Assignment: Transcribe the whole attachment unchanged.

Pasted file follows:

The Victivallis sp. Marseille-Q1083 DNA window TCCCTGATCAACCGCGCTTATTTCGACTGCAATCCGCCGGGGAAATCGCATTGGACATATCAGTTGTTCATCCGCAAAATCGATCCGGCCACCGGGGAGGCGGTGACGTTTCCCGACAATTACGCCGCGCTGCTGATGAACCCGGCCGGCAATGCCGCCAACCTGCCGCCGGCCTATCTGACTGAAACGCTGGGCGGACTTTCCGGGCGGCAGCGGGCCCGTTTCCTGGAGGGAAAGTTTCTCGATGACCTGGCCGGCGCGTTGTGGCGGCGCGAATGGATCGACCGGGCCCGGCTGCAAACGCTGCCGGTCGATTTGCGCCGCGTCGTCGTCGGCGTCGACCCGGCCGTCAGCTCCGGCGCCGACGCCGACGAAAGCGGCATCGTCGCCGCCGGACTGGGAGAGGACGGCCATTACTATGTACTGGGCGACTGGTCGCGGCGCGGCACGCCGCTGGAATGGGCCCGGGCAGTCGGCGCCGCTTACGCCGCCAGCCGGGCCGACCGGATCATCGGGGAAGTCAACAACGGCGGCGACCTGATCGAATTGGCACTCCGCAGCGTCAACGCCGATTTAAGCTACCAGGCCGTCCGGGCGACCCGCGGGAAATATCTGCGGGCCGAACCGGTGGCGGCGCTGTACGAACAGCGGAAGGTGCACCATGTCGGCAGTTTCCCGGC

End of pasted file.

The Victivallis sp. Marseille-Q1083 DNA window TCCCTGATCAACCGCGCTTATTTCGACTGCAATCCGCCGGGGAAATCGCATTGGACATATCAGTTGTTCATCCGCAAAATCGATCCGGCCACCGGGGAGGCGGTGACGTTTCCCGACAATTACGCCGCGCTGCTGATGAACCCGGCCGGCAATGCCGCCAACCTGCCGCCGGCCTATCTGACTGAAACGCTGGGCGGACTTTCCGGGCGGCAGCGGGCCCGTTTCCTGGAGGGAAAGTTTCTCGATGACCTGGCCGGCGCGTTGTGGCGGCGCGAATGGATCGACCGGGCCCGGCTGCAAACGCTGCCGGTCGATTTGCGCCGCGTCGTCGTCGGCGTCGACCCGGCCGTCAGCTCCGGCGCCGACGCCGACGAAAGCGGCATCGTCGCCGCCGGACTGGGAGAGGACGGCCATTACTATGTACTGGGCGACTGGTCGCGGCGCGGCACGCCGCTGGAATGGGCCCGGGCAGTCGGCGCCGCTTACGCCGCCAGCCGGGCCGACCGGATCATCGGGGAAGTCAACAACGGCGGCGACCTGATCGAATTGGCACTCCGCAGCGTCAACGCCGATTTAAGCTACCAGGCCGTCCGGGCGACCCGCGGGAAATATCTGCGGGCCGAACCGGTGGCGGCGCTGTACGAACAGCGGAAGGTGCACCATGTCGGCAGTTTCCCGGC